There are two goals that designers, manufacturers, and users of memory modules strive for While the amount of memory that can be stored on a single memory chip has been increasing steadily the amount of memory necessary for smooth and fast operation of a computer system has also been increasing. Individual memory banks have gone through several generations in the past decade alone, moving from 8 megabytes to 16 megabytes to 32 megabytes to 64 megabytes per module, with 128 megabyte modules on the commercial horizon. Over roughly the same time, however, the minimum system RAM for a normal personal computer (PC) has shifted from 640K to 65MB. So one goal is to maximize, for the capacity of a given generation of memory chip, the total amount of memory that can be contained on a memory bank, when the memory bank is a SIMM (or DIMM) incorporating a number of such memory chips, within the same geometric limits for the memory banks.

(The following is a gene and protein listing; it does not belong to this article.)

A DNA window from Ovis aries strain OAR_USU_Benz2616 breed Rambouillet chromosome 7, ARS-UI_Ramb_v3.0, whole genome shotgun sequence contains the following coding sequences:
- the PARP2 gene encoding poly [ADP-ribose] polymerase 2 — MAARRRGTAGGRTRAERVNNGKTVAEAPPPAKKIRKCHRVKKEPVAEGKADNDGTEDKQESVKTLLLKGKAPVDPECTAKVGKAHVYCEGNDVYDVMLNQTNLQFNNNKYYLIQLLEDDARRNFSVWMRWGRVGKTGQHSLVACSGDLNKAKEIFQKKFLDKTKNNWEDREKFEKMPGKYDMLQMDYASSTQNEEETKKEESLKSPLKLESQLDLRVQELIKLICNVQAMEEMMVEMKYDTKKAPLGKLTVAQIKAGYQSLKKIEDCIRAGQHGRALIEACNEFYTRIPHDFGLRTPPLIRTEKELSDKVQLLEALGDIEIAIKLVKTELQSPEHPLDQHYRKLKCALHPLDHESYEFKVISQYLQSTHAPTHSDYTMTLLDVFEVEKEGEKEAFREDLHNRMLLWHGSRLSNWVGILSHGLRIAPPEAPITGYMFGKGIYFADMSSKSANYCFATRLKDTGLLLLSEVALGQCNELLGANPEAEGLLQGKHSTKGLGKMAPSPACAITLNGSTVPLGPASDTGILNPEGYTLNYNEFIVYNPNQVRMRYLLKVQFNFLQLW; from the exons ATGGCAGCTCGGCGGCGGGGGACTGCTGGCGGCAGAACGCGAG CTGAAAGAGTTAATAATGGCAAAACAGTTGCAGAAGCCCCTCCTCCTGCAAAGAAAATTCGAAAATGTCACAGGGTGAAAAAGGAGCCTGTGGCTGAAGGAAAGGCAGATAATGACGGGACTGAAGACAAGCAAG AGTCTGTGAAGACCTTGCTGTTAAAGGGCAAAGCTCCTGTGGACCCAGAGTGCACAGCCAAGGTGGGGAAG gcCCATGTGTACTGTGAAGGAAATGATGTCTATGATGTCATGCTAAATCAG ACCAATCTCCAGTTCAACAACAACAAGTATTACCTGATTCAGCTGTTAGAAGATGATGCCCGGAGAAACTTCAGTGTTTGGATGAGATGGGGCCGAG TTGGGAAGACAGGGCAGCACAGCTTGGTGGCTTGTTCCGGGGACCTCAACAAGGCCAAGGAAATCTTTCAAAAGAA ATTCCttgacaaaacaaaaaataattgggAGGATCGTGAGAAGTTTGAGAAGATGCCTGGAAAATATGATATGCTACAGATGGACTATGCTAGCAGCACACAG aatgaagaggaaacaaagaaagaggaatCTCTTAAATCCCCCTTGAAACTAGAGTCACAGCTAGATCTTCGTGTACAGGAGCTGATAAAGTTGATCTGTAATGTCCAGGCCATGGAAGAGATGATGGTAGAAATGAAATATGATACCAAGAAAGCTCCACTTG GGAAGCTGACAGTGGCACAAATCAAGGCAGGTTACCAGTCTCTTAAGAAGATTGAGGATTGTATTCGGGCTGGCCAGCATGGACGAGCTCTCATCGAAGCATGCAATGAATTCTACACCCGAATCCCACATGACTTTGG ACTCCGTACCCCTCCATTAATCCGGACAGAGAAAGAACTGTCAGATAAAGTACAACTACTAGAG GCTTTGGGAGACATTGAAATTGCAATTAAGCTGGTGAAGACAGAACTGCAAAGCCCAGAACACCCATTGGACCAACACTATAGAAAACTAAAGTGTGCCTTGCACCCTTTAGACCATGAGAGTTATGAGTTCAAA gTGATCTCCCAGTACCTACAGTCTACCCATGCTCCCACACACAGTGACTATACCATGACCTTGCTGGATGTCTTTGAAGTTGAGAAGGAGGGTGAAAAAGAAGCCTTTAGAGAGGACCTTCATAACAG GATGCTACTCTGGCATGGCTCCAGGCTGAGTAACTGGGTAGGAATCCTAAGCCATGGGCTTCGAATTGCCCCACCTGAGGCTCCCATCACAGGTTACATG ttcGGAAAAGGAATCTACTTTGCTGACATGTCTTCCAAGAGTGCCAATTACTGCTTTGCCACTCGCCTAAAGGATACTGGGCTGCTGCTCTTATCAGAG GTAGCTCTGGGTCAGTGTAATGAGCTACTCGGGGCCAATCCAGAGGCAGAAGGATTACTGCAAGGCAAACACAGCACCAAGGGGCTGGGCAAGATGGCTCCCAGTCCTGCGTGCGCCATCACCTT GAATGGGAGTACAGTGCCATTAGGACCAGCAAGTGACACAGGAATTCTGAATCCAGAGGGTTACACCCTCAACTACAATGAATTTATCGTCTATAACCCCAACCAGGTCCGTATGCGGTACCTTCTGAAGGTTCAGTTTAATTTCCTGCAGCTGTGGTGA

At the same time that the amount of memory desired has increased, the price for memory has decreased (almost exponentially), just as the price paid for a given power computer has also decreased. This has created some unpleasant trade-offs for computer manufacturers, and for memory bank manufacturers. For the same amount of memory each year they will get less money, meaning that they constantly need ways to provide more memory for less cost. For this reason, anything that increases the manufacturing yield of a memory bank with a particular memory capacity, find anything that decreases the cost of manufacturing a memory bank, is a useful and valuable advance. Thus, decreasing the density of on-board circuitry for a memory bank necessary to provide memory capacity is a desirable result, since it decreases the cost and increases the yield of production of such. Two design elements that increase the cost, and decrease the yield, of producing a memory bank are, first, increasing the number of pin connectors needed to attain a given number of I/O connections between the memory bank and the bus; and second, requiring manual assembly and soldering of a given number of pin connections between the memory chips and the PCB the memory bank. The more pins that must be connected, the fewer banks can be manufactured in a given amount of time, and the lower the manufacturing yield will be (since there are that many more chances for a pin connection to be inaccurately made). If the number of connections required can be cut by a significant percentage, then the overall productivity for a given memory bank capacity will be increased.